Plume of Sahara Dust Caused Spike in European Air Pollution

View of the cross-country ski track covered with sand on Saturday at La Fouly in the Val Ferret, Switzerland. (Salvatore Di Nolfi/Keystone via AP)

BERLIN (AP) — A plume of Sahara dust that has blanketed parts of southern and central Europe in recent days caused a short, sharp spike in air pollution across the region, researchers said Tuesday.

The European Commission’s Copernicus satellite monitoring program said measured levels of particles smaller than 10 micrometers — so-called PM10s — increased in places such as Barcelona, Spain, and in the French cities of Lyon and Marseille on Sunday.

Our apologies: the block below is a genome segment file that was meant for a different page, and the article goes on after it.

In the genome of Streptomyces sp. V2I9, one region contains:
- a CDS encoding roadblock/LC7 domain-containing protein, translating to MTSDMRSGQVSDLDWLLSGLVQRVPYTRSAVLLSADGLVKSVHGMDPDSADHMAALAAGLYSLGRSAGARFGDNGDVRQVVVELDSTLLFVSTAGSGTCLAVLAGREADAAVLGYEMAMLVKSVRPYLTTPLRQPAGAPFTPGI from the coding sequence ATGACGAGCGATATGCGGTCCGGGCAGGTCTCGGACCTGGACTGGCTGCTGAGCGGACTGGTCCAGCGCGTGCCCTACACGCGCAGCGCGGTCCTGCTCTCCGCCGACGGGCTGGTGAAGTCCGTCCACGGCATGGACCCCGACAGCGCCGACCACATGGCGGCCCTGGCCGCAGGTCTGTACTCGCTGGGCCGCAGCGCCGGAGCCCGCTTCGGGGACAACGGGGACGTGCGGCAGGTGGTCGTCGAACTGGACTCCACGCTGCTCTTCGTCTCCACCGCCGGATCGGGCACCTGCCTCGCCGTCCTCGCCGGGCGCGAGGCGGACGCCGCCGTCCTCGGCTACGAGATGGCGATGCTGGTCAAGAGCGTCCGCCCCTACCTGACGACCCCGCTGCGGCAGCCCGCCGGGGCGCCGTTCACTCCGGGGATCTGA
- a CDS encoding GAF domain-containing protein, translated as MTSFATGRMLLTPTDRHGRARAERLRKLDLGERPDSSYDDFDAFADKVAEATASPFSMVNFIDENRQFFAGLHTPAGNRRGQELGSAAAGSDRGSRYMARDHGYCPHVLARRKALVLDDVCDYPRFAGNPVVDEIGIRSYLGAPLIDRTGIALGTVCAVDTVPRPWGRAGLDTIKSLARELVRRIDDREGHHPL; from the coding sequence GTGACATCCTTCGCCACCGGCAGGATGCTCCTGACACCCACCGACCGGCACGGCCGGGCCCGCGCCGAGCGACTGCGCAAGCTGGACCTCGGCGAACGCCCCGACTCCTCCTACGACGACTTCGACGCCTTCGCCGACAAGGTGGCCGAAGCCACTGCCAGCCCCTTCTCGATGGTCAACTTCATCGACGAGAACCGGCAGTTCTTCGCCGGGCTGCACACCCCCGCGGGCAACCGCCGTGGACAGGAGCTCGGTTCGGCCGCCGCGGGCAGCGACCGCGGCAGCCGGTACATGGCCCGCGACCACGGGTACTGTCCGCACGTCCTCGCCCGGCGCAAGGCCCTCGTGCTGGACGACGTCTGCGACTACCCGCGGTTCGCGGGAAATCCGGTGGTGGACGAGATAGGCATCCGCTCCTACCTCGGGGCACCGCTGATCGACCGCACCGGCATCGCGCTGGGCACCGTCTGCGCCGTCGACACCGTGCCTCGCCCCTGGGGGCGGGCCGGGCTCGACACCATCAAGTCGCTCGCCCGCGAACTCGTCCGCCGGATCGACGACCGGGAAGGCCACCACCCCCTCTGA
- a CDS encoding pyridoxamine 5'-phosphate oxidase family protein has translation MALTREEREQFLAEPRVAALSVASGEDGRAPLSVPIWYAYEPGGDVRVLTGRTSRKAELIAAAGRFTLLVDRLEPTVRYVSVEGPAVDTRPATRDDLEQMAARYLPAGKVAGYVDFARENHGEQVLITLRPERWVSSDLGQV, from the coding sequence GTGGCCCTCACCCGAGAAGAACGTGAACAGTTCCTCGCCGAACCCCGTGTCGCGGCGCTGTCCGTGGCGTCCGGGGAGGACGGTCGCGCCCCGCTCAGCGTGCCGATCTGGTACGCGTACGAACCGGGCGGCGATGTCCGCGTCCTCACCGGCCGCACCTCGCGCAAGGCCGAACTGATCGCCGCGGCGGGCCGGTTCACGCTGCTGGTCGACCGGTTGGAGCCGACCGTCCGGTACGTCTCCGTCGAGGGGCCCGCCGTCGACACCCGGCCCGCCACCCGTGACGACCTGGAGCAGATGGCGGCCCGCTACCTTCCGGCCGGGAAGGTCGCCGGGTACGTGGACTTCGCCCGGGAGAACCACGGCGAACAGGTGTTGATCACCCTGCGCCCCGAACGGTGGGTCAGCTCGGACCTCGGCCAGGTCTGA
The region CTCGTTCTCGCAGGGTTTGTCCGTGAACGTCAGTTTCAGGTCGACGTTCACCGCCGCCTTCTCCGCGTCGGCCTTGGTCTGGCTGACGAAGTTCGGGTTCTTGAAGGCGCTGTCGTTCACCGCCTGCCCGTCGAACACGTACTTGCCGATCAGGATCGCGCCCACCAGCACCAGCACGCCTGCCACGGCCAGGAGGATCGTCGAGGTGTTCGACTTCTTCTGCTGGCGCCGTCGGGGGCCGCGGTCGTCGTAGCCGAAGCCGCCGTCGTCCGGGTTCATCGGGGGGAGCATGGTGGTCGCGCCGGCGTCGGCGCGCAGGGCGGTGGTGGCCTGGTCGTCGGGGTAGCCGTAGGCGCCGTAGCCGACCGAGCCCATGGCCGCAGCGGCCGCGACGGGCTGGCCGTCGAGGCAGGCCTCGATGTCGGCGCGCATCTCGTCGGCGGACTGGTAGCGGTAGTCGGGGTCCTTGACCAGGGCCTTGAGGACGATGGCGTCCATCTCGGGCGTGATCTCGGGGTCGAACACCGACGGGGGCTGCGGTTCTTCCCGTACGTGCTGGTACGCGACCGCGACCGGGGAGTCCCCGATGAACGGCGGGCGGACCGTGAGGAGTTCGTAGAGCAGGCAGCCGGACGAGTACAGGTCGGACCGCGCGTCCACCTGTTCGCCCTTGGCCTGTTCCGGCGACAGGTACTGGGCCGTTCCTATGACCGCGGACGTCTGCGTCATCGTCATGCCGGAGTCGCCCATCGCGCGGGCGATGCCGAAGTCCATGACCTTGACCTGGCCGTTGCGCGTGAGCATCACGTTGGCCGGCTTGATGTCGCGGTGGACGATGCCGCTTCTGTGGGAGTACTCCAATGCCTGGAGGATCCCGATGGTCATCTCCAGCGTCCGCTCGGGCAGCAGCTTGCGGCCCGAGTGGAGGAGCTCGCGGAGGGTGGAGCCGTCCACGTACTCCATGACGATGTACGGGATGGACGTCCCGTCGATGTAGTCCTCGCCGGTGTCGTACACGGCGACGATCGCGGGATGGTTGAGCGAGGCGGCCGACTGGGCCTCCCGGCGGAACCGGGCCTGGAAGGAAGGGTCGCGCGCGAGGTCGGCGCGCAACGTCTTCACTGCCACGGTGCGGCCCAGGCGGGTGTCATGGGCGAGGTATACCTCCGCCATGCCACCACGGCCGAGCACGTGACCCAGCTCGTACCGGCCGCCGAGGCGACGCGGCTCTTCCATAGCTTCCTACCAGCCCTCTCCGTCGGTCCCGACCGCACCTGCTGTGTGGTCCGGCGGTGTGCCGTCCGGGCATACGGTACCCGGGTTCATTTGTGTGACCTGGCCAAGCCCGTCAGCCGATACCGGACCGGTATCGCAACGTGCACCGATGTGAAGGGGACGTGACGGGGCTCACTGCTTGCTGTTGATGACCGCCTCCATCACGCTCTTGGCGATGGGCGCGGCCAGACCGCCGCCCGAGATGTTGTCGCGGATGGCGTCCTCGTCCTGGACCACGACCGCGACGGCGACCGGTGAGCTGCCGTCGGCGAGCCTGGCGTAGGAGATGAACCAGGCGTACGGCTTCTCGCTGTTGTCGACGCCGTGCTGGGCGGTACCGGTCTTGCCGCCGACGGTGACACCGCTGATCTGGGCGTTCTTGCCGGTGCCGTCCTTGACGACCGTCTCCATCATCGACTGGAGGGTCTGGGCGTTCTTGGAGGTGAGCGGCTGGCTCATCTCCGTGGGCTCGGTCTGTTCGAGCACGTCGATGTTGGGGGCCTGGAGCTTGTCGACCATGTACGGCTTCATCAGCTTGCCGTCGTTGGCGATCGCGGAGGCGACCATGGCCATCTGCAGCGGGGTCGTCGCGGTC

The cloud of fine sand blown northward from Algeria tinted skies red and mixed with fresh snowfall in the Alps and Pyrenees, leaving slopes looking orange.

While PM10 particles can enter the lungs, causing breathing difficulties, asthma attacks and other health problems, the concentration of Sahara dust didn’t reach levels considered harmful.

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